Some possible remedies for violation of child custody decrees include:
- Contempt of court charges
- Make-up time with the child
- Modification of the custody order
- Suspension or revocation of visitation rights
If you are facing a situation where the other parent has violated a condition of your child custody decree, it is important to speak with an experienced attorney who can help you determine the best course of action.
Rights of a Non Custodial Parent
Although child support is typically paid by the non-custodial parent, this does not mean that they have no rights. The non-custodial parent has the right to:
- Receive notice of any changes to the child support order
- Be heard in court if there is a dispute about the child support order
- Receive receipts for all payments made
- Have their visitation rights enforced
If you are a non-custodial parent and you feel like your rights are being violated, it is important to speak with an attorney who can help you protect your interests.
How to File for Child Support
If you need help getting child support from the other parent, you can contact your local child support enforcement agency. The child support enforcement agency will help you locate the other parent, establish paternity (if necessary), and obtain a child support order.
In most cases, the child support enforcement agency will file a petition on your behalf and represent you in court. However, there are some instances where you may need to hire an attorney to represent you.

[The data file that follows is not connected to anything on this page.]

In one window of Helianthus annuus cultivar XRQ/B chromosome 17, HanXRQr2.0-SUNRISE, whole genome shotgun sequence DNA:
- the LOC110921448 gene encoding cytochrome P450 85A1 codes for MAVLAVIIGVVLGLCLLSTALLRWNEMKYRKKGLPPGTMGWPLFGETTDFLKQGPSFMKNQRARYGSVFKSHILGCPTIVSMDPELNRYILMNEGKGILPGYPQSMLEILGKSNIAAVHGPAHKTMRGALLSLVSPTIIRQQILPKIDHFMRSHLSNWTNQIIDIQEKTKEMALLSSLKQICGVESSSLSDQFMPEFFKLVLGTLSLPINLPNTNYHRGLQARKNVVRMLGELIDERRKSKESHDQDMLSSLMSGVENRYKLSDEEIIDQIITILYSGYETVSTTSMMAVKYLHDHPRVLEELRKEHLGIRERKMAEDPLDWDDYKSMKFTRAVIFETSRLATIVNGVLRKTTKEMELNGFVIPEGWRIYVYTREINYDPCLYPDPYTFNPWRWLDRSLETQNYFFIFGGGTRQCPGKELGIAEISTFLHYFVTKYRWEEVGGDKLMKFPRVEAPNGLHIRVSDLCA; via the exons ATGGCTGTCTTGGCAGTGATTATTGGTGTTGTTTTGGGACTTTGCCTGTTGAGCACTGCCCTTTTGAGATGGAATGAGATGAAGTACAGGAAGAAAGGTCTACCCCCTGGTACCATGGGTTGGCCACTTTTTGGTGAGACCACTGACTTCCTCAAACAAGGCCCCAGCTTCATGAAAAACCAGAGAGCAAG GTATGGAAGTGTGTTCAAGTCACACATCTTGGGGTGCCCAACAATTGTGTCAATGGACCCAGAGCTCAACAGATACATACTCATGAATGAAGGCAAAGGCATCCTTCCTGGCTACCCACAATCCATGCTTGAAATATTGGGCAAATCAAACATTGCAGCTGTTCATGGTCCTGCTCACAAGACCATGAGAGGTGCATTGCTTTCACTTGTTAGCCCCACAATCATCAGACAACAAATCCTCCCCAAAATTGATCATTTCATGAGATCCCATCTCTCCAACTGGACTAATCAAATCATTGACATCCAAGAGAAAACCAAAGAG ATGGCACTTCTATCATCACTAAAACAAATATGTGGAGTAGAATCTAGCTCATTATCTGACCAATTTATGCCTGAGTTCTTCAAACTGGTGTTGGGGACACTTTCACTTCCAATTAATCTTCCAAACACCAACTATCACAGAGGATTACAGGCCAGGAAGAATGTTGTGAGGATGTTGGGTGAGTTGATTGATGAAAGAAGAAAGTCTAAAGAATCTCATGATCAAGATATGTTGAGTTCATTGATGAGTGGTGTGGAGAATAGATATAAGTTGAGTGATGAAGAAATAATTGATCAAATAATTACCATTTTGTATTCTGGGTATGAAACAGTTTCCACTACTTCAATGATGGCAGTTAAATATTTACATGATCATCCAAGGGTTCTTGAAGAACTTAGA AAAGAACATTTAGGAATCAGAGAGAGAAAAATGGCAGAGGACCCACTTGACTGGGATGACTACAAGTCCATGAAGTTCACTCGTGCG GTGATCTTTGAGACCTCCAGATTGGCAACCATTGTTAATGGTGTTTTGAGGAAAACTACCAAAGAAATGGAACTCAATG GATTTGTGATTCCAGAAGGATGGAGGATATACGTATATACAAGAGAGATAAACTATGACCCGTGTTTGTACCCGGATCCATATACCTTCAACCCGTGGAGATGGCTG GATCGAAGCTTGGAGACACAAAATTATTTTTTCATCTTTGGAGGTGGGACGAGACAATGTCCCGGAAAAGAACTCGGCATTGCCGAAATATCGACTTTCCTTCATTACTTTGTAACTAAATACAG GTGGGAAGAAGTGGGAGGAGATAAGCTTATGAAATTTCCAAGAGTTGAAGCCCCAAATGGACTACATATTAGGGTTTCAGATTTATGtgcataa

If you are already receiving public assistance, the child support enforcement agency will automatically open a case on your behalf. If you are not receiving public assistance, you can still contact the child support enforcement agency to open a case.
There is no fee to open a case with the child support enforcement agency, but there may be a fee for their services.
You can also choose to file a private lawsuit against the other parent. If you choose to do this, you will need to hire an attorney to represent you in court.
The bottom line is that both parents have a responsibility to support their child financially, even if they are no longer together. Child support is intended to help cover the costs of raising a child, and it is typically paid by the non-custodial parent. If you are having difficulty getting child support from the other parent, there are a number of options available to you. You can contact your local child support enforcement agency, hire an attorney, or file a private lawsuit.
Whatever course of action you decide to take, it is important to seek legal assistance to ensure that your rights are protected.
Child support is a vital part of ensuring that children have the financial resources they need to thrive. If you are a parent who is owed child support, it is important to know your rights and options for enforcement. And if you are a non-custodial parent who is struggling to make your payments, there may be options available to you as well.
Child support can be a complex and confusing issue, but we hope that this blog post has helped to answer some of your questions. If you have any further questions, or if you need assistance in enforcing a child support order, please contact us. We are here to help.